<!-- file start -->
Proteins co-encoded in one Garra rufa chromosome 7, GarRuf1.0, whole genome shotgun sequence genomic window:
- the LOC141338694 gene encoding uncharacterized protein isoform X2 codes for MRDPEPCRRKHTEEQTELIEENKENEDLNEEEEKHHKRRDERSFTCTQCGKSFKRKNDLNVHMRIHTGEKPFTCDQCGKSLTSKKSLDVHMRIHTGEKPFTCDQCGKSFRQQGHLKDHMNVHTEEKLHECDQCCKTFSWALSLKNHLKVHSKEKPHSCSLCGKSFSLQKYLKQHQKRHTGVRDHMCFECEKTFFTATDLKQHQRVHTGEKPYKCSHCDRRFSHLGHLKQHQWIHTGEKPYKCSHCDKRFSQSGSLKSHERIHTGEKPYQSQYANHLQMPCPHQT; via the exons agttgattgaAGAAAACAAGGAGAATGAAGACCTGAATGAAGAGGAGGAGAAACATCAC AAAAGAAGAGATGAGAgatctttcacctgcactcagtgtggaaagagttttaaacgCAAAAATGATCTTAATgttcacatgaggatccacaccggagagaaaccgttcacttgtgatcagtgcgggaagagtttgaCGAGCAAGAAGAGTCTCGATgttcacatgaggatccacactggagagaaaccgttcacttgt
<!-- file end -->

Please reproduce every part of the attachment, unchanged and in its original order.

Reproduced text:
Proteins co-encoded in one Garra rufa chromosome 7, GarRuf1.0, whole genome shotgun sequence genomic window:
- the LOC141338694 gene encoding uncharacterized protein isoform X2 codes for MRDPEPCRRKHTEEQTELIEENKENEDLNEEEEKHHKRRDERSFTCTQCGKSFKRKNDLNVHMRIHTGEKPFTCDQCGKSLTSKKSLDVHMRIHTGEKPFTCDQCGKSFRQQGHLKDHMNVHTEEKLHECDQCCKTFSWALSLKNHLKVHSKEKPHSCSLCGKSFSLQKYLKQHQKRHTGVRDHMCFECEKTFFTATDLKQHQRVHTGEKPYKCSHCDRRFSHLGHLKQHQWIHTGEKPYKCSHCDKRFSQSGSLKSHERIHTGEKPYQSQYANHLQMPCPHQT; via the exons agttgattgaAGAAAACAAGGAGAATGAAGACCTGAATGAAGAGGAGGAGAAACATCAC AAAAGAAGAGATGAGAgatctttcacctgcactcagtgtggaaagagttttaaacgCAAAAATGATCTTAATgttcacatgaggatccacaccggagagaaaccgttcacttgtgatcagtgcgggaagagtttgaCGAGCAAGAAGAGTCTCGATgttcacatgaggatccacactggagagaaaccgttcacttgt